Dissertation/Thesis Abstract

Space in space: Privacy needs for long-duration spaceflight
by Aiken, Jo, M.A., University of North Texas, 2014, 119; 10034640
Abstract (Summary)

Space exploration is a uniquely human activity. As humans continue to push the limits of exploring the unknown, they have sought knowledge supporting the sustenance of life in outer space. New technologies, advancements in medicine, and rethinking what it means to be a “community” will need to emerge to support life among the stars. Crews traveling beyond the Moon will rely on the development of new technologies to support the technological aspects of their missions as well as their quality of life while away from Earth. Likewise, through advancements in medicine, scientists will need to address remaining questions regarding the effects of long-duration spaceflight on the human body and crew performance. Space explorers must learn to utilize these new technologies and medical advancements while learning to adapt to their new environment in space and as a space community. It is important that researchers address these issues so that human survival beyond Earth is not only achievable but so that life among the stars is worth living and sustaining. This thesis addressed these issues in an attempt to extend the trajectory of space exploration to new horizons.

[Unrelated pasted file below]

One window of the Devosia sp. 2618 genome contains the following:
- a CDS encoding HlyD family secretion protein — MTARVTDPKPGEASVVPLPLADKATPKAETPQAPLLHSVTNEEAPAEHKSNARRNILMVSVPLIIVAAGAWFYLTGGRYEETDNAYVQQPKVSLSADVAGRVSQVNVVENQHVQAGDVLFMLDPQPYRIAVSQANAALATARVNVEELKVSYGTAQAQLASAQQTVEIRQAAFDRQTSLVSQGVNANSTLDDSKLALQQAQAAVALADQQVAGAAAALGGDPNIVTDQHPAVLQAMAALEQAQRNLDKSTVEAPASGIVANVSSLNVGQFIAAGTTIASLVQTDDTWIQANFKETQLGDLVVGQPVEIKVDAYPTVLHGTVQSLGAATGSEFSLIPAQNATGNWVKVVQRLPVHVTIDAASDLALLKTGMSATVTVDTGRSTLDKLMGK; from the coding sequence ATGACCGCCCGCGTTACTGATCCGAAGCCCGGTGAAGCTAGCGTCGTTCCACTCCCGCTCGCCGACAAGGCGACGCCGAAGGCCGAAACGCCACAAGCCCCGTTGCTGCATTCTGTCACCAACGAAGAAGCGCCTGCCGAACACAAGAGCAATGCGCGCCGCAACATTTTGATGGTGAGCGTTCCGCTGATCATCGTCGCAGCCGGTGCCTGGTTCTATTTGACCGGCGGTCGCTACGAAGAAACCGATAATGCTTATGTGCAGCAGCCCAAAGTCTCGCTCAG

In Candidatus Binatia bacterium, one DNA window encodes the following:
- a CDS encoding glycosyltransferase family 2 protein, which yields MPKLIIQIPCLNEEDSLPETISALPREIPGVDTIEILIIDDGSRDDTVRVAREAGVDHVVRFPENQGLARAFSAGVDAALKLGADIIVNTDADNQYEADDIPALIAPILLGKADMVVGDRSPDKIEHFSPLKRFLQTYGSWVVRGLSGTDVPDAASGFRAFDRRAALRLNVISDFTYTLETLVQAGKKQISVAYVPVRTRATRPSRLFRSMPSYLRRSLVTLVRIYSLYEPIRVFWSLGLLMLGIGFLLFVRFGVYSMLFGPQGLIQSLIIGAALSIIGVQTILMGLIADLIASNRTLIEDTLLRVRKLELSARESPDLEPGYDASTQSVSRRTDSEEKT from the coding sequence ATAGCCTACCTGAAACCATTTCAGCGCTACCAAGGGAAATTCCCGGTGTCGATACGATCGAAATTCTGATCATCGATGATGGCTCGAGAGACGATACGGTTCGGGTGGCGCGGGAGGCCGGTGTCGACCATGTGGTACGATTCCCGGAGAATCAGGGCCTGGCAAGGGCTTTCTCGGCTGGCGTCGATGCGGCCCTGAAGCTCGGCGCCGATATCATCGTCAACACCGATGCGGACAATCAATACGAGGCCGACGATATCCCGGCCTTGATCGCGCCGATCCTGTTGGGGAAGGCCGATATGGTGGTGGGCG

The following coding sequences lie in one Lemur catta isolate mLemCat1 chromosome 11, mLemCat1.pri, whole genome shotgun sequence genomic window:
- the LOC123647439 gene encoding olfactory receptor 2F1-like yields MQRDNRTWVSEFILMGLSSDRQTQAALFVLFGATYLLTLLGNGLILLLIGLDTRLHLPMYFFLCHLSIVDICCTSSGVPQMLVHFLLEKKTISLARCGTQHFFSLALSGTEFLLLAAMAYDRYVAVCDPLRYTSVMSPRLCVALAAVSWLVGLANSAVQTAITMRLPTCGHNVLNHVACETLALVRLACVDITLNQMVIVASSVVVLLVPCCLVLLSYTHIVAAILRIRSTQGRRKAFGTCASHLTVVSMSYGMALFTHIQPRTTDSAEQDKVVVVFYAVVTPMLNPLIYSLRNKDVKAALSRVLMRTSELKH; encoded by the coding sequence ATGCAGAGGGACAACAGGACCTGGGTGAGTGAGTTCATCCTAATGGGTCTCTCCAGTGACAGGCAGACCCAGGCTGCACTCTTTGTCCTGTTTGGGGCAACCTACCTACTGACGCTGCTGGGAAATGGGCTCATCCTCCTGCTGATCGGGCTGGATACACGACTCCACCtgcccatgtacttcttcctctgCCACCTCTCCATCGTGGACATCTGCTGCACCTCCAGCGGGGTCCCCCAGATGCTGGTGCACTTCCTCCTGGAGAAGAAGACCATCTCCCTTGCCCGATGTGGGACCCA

Indexing (document details)
Advisor: Wasson, Christina
School: University of North Texas
Department: Anthropology
School Location: United States -- Texas
Source: MAI 55/04M(E), Masters Abstracts International
Subjects: Cultural anthropology
Keywords: Design, Habitability, Privacy, Spaceflight
Publication Number: 10034640
ISBN: 978-1-339-53735-1
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